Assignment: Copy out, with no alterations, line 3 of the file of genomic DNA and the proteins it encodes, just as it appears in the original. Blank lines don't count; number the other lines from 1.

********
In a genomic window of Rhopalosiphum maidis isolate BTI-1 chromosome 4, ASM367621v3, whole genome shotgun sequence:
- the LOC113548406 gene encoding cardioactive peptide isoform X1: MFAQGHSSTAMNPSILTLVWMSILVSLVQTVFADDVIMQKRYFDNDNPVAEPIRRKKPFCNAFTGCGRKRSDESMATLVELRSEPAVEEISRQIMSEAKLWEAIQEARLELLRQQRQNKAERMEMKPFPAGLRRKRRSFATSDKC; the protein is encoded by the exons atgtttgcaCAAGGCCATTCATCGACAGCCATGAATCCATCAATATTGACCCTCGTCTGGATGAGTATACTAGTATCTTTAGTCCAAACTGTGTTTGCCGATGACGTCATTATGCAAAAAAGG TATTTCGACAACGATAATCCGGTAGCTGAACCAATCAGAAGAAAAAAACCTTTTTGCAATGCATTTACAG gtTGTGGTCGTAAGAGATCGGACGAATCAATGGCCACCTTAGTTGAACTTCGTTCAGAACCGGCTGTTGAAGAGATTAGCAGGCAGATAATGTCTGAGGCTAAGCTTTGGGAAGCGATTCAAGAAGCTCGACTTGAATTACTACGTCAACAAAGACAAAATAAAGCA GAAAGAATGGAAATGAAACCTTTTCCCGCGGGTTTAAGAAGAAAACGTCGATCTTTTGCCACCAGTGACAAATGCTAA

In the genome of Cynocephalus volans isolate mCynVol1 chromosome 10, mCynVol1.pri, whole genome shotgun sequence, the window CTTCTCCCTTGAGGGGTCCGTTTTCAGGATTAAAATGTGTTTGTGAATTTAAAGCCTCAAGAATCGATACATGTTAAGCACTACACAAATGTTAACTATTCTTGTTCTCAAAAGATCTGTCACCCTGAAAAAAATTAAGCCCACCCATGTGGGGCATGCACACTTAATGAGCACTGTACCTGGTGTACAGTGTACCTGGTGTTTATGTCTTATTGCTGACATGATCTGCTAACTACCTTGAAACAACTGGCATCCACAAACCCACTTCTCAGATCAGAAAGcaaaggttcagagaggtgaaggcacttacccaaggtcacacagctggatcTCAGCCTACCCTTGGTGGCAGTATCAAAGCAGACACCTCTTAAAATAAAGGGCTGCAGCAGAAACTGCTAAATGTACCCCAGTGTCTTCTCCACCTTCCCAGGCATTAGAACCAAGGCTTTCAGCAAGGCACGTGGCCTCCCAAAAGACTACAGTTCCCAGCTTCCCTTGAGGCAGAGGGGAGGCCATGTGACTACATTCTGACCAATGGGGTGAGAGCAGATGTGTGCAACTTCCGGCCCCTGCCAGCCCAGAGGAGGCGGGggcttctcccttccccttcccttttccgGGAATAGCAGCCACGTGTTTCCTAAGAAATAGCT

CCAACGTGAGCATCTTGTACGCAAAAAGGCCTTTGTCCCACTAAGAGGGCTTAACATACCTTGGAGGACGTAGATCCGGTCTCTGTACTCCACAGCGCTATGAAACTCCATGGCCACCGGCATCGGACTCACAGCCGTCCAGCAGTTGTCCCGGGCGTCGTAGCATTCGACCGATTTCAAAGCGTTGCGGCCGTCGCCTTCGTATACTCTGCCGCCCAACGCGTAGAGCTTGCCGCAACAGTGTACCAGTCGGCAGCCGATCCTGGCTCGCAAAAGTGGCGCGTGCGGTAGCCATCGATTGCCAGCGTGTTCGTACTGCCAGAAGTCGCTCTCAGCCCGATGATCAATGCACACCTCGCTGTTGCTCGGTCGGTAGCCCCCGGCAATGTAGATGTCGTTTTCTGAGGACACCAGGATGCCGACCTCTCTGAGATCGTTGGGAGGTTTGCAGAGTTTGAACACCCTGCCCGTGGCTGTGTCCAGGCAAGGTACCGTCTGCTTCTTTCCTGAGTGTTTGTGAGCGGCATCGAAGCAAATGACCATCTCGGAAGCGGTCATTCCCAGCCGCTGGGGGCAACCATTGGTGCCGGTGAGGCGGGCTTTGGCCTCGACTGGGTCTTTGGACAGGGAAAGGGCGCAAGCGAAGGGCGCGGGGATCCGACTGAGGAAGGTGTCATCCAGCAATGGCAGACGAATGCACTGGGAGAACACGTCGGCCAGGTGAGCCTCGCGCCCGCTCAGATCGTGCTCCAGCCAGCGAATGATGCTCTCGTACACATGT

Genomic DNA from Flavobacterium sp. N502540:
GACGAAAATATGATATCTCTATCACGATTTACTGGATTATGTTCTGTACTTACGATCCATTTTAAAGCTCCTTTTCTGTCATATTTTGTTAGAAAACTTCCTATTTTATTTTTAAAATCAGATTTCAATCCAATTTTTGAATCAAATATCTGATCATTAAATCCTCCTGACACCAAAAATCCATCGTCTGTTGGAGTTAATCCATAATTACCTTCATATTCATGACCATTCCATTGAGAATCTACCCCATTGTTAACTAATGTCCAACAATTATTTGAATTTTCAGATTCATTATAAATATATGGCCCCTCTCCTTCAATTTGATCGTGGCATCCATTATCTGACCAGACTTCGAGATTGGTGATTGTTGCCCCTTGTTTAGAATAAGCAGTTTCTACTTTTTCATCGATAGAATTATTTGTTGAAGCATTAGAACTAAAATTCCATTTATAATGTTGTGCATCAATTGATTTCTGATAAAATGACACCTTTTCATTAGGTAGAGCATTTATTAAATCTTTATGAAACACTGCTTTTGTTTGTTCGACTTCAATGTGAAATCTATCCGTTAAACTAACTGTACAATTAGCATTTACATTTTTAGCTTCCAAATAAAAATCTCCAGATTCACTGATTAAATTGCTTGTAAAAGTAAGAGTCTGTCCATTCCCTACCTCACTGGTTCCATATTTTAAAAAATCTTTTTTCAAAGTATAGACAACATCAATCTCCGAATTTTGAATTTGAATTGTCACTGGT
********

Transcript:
In the genome of Cynocephalus volans isolate mCynVol1 chromosome 10, mCynVol1.pri, whole genome shotgun sequence, the window CTTCTCCCTTGAGGGGTCCGTTTTCAGGATTAAAATGTGTTTGTGAATTTAAAGCCTCAAGAATCGATACATGTTAAGCACTACACAAATGTTAACTATTCTTGTTCTCAAAAGATCTGTCACCCTGAAAAAAATTAAGCCCACCCATGTGGGGCATGCACACTTAATGAGCACTGTACCTGGTGTACAGTGTACCTGGTGTTTATGTCTTATTGCTGACATGATCTGCTAACTACCTTGAAACAACTGGCATCCACAAACCCACTTCTCAGATCAGAAAGcaaaggttcagagaggtgaaggcacttacccaaggtcacacagctggatcTCAGCCTACCCTTGGTGGCAGTATCAAAGCAGACACCTCTTAAAATAAAGGGCTGCAGCAGAAACTGCTAAATGTACCCCAGTGTCTTCTCCACCTTCCCAGGCATTAGAACCAAGGCTTTCAGCAAGGCACGTGGCCTCCCAAAAGACTACAGTTCCCAGCTTCCCTTGAGGCAGAGGGGAGGCCATGTGACTACATTCTGACCAATGGGGTGAGAGCAGATGTGTGCAACTTCCGGCCCCTGCCAGCCCAGAGGAGGCGGGggcttctcccttccccttcccttttccgGGAATAGCAGCCACGTGTTTCCTAAGAAATAGCT